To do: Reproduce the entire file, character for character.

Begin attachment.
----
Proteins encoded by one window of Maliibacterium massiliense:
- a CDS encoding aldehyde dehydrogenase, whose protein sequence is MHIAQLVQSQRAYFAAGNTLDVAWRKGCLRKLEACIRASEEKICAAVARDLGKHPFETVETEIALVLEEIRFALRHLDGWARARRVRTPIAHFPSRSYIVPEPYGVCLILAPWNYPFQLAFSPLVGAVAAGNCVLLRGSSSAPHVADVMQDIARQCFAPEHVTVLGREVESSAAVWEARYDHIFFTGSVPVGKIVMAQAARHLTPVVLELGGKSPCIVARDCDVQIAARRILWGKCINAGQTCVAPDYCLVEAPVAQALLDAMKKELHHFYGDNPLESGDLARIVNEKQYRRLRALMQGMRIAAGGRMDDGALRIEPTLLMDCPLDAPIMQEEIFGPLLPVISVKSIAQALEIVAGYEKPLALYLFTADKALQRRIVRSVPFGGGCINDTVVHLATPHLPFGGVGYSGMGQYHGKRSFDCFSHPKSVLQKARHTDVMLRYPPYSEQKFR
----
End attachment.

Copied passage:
Proteins encoded by one window of Maliibacterium massiliense:
- a CDS encoding aldehyde dehydrogenase, whose protein sequence is MHIAQLVQSQRAYFAAGNTLDVAWRKGCLRKLEACIRASEEKICAAVARDLGKHPFETVETEIALVLEEIRFALRHLDGWARARRVRTPIAHFPSRSYIVPEPYGVCLILAPWNYPFQLAFSPLVGAVAAGNCVLLRGSSSAPHVADVMQDIARQCFAPEHVTVLGREVESSAAVWEARYDHIFFTGSVPVGKIVMAQAARHLTPVVLELGGKSPCIVARDCDVQIAARRILWGKCINAGQTCVAPDYCLVEAPVAQALLDAMKKELHHFYGDNPLESGDLARIVNEKQYRRLRALMQGMRIAAGGRMDDGALRIEPTLLMDCPLDAPIMQEEIFGPLLPVISVKSIAQALEIVAGYEKPLALYLFTADKALQRRIVRSVPFGGGCINDTVVHLATPHLPFGGVGYSGMGQYHGKRSFDCFSHPKSVLQKARHTDVMLRYPPYSEQKFR